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Common Eye Health Issues In Cats

Updated on March 12, 2015

Cats, like dogs or humans, can develop a range of different eye health issues. Some of these are a result of injury to the eye when hunting, fighting or playing while others are due to disease and hereditary conditions.

With major advancements in veterinary treatment options cat eye conditions, when diagnosed early, are more successfully treated today than ever. As a cat owner routinely checking your cat’s eyes is a simple habit to get into. This can be done at the weekly grooming time or once a week or so on a schedule.

What to Watch For

Carefully look at your cat’s eyes in natural light. Check to make sure the whites are white and not yellow or reddish in colour. The rims of the eyes should be a light pink but not white, red or a yellow colour.

The eyes themselves should be clear and bright and not look cloudy or hazy. The pupils should be equal in size to each other and there should be no crusty material in the corner of the eye or along the lower lid. There should also be no watery or teary discharge and no sign of the third eyelid, which will start at the inside corner of the eye and move down the length of the eye. It may be white, cream and light pink if normal or, if infection or damage is present, it can also be red.

The eyelids should not appear swollen or injured and cat should blink and move the eyes in tandem with each other. One eye functioning differently from the other eye should be cause for a call to the vet.

If the third eyelid is noticeable present and the cat has not just been startled from a deep sleep, talk to your vet immediately. It can be a sign of injury to the eyes, infections in the mouth or respiratory system or it can also be a nerve problem. Sudden weight loss, which may be a sign of a variety of health issues, can also cause the eyelid to be visible. Parasites, digestive problems and even some viruses may cause this noticeable symptom in what may otherwise initially appear to be a healthy cat.

Common Eye Issues

The most important thing to keep in mind is that a vet can diagnose an eye condition and prescribe the correct treatment. It is always the best option to get the right diagnosis first as treating the eye incorrectly may cause additional delays in healing and, in some cases, increase the risk of permanent loss of vision in one or both eyes.

Cataracts – just like people, cats can get cataracts. This is commonly seen as an opacity in the lens that can be caused by injury, aging and even diabetes in cats. There is a natural bluish haze that can form on the lens of elderly cats and this is not the same as cataracts. Cataracts cannot be treated but they can be removed if the cat has healthy eyes otherwise. An artificial lens is placed into the eye to correct the vision problem.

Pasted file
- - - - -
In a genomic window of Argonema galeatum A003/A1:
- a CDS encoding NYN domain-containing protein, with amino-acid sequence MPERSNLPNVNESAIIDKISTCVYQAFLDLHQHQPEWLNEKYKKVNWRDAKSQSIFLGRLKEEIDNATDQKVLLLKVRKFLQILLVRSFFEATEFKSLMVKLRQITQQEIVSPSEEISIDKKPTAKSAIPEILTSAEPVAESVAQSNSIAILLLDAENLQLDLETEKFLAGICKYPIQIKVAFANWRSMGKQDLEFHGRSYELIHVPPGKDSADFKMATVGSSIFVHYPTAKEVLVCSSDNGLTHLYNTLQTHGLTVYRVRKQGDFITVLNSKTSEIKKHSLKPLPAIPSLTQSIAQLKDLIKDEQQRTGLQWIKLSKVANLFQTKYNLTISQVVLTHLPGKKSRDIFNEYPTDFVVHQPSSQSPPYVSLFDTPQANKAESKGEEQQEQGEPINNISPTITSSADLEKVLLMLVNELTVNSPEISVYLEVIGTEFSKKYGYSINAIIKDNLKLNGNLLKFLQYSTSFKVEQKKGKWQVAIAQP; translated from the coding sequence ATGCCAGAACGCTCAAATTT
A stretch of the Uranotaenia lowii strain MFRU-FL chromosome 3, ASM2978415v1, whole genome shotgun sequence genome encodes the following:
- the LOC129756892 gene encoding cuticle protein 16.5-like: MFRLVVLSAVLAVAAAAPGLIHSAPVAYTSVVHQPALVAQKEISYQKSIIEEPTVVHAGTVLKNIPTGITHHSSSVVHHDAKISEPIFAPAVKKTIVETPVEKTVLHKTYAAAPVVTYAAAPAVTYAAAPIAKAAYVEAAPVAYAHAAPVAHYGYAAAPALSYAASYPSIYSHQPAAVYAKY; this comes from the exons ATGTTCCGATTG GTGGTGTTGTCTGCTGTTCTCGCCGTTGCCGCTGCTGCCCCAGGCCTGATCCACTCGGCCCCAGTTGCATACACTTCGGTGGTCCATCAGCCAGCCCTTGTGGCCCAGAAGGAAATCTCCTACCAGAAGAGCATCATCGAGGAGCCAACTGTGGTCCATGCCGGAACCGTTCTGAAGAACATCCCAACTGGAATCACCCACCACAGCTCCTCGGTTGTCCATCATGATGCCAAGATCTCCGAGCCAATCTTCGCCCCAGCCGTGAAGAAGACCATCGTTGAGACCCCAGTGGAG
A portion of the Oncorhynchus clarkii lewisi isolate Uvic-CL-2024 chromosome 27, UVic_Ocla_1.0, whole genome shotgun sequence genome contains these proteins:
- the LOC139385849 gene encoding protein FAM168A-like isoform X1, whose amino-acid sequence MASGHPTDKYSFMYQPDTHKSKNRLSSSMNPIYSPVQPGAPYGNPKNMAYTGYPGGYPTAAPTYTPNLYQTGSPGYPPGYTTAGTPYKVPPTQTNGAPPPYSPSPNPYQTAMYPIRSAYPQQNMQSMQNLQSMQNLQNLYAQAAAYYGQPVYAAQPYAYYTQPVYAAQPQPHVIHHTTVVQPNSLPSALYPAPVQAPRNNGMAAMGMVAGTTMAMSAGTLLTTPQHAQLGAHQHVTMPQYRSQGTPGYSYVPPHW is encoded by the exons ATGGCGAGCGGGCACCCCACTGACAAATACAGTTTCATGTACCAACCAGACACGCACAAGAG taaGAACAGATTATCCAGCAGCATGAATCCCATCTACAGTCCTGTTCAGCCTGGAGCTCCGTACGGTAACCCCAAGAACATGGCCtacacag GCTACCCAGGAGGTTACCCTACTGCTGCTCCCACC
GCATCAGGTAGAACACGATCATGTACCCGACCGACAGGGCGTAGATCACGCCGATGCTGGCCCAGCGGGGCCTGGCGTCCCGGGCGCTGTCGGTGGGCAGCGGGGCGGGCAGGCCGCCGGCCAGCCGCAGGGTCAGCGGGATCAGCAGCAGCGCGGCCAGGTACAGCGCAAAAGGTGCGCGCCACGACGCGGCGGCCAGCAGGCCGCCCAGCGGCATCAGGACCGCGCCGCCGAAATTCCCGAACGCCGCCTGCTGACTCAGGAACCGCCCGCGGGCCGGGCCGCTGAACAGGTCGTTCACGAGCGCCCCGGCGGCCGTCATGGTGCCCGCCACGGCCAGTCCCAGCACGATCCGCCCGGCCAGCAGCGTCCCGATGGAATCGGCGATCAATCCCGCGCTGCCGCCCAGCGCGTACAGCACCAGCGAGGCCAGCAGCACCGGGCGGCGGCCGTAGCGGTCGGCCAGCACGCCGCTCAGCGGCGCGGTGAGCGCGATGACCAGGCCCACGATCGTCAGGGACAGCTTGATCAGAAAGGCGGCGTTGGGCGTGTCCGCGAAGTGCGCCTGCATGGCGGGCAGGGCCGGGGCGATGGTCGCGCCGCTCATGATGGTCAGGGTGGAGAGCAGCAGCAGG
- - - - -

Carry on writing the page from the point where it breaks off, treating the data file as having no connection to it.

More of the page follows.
Conjunctivitis – cats with this infection will have a dark pink to red colour on the white surface of the eyeball and the lining of the eyelids. The eyes are often itchy and the cat will scratch and rub the head frequently. There is typically swelling to the eye area and the discharge is clear like tears. A thick discharge that gets crusty is known as purulent conjunctivitis and should be treated immediately by your vet. When it occurs in both eyes it may be a sign of a virus.

Tear Ducts – cats can develop blocked tear ducts or tear ducts that become overactive. This will result in tearing around the eyes and chronic clear discharge from the eyes without any associated swelling, itching or redness. This can be corrected with different surgical procedures that are highly effective.

Swollen eye– when one eye is swollen and the cat seems to be sensitive to touch on that side of the head suspect a trauma. Watch for any signs of discharge or blood around the eye and immediately seek veterinary care if any change is noted in the cat’s behaviour or if the condition seems to be getting worse.

Blindness – cats can go blind for a range of different reasons. This can include untreated viruses and infections in the eyes, damage or injury to the eyes as well as diseases such as retina disease.

If you suspect any type of eye injury or change contact your vet and schedule an appointment. A quick check can typically identify the issue and allow you to understand the best treatment options.

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